on Nov. 16, 2015 :
This book comes without any maps, pictures, drawings, or bibliographic references. The inclusion of those into the book would have made the book a lot better to read. While reading it, I had to follow along with maps coming from another book on the Dutch East Indies campaign. Citing and including the references for the book would have helped the reader expand one's knowledge by following up on the topic with other sources- which for the Martin B-10 seems few and far between. Having page numbers would have been better.
Despite these fundamental omissions, I gave 3 stars due to the detailed narrative on an obscure subject. (Could have easily been 4, or 5 stars otherwise).
Worth the $2 if one wants to know about the combat history of the B-10.
(reviewed 13 days after purchase)
on Jan. 25, 2013 :
I happened to stumble across this paper while doing some research, and I went ahead and purchased it. After having read it, I noted a number of issues.
The first was the lack of continuity which at times was disjointed in the flow. The pages were not numbered and I actually thought perhaps I had gotten the pages mixed up (I had not).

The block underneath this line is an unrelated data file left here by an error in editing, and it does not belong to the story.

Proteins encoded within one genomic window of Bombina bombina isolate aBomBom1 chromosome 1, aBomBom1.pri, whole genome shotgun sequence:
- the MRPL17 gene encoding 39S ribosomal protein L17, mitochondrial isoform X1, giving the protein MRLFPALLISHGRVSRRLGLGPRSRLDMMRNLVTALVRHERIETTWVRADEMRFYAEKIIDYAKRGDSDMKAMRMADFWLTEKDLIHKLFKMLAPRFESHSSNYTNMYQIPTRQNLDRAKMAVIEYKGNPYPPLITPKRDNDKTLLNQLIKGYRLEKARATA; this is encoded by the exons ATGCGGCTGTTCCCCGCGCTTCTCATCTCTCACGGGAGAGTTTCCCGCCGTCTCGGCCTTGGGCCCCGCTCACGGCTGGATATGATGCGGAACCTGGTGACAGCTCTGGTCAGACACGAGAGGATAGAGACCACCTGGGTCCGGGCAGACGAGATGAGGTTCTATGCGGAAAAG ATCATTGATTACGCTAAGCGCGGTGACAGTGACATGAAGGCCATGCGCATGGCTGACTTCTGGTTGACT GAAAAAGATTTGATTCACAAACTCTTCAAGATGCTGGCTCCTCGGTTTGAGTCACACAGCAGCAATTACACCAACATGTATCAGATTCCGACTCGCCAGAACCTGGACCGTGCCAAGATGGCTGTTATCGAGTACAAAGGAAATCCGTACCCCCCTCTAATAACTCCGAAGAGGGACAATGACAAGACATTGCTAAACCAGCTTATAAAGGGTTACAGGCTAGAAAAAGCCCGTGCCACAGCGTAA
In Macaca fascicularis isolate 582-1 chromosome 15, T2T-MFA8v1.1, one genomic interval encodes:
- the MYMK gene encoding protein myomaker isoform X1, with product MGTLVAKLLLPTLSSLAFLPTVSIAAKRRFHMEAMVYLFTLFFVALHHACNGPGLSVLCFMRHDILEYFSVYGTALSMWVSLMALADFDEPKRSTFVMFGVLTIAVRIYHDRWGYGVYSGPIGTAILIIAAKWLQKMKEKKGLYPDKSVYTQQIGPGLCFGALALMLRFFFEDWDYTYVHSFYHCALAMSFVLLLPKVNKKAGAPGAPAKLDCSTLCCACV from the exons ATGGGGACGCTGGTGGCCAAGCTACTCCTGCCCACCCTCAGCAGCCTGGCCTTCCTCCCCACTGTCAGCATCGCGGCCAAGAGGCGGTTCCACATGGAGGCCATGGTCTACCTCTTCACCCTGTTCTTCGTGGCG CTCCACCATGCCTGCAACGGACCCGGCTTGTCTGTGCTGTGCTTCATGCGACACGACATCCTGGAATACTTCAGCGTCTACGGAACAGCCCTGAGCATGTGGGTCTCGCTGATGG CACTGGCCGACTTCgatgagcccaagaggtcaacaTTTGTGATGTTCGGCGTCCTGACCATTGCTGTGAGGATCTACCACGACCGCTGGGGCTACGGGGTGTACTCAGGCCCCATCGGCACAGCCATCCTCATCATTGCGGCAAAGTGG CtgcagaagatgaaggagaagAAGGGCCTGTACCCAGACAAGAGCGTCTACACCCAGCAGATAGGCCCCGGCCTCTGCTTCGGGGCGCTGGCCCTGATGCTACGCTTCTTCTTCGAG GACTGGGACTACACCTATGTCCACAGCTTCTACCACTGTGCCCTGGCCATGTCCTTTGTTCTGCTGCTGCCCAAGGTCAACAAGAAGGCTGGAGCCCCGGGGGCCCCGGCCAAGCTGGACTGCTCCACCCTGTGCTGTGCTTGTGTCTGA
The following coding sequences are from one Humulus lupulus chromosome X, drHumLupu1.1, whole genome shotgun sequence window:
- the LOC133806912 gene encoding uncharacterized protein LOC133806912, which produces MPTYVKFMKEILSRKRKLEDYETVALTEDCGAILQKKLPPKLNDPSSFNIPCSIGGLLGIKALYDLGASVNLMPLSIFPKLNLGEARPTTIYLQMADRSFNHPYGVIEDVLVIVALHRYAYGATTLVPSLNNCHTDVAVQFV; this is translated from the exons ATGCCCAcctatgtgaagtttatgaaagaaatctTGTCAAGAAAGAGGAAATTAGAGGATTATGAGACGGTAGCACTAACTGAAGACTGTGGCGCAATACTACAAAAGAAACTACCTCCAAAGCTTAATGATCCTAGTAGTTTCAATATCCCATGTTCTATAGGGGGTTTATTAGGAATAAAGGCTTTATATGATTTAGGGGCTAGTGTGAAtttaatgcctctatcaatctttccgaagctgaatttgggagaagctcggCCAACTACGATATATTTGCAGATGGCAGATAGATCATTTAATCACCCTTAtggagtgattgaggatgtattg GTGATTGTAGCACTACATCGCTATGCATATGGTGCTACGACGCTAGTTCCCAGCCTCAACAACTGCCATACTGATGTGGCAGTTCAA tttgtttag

A number of details stated were erroneous.
The first Martin serial number for the Dutch planes was not 665, but 664 (Glenn L Martin Museum)
The aircraft identified with Martin serial number 717 was not Dutch, but belonged to the Argentinean Navy (“Martin 139WAN” by Padin)
The 139 was purchased for use in the Dutch Indies due to their range not for the defense of Holland, and the planes were not delivered to the PTO when Germany overran the Netherlands in May 1940 as the aircraft had already been delivered to the PTO before Germany invaded, in most cases by years.
The claim that the Japanese Destroyer Shinonome was sunk by the Martins has been highly debated and evidence points more towards Dornier flying boats as having sunk her.
The author also does not list any sources for the information presented. I am not saying it’s not true, but I have never come across any information stating Anthony Fokker wanted to acquire a license to build the Martin 146 in 1936.
I can list another 20+, the list goes on and on.
(reviewed the day of purchase)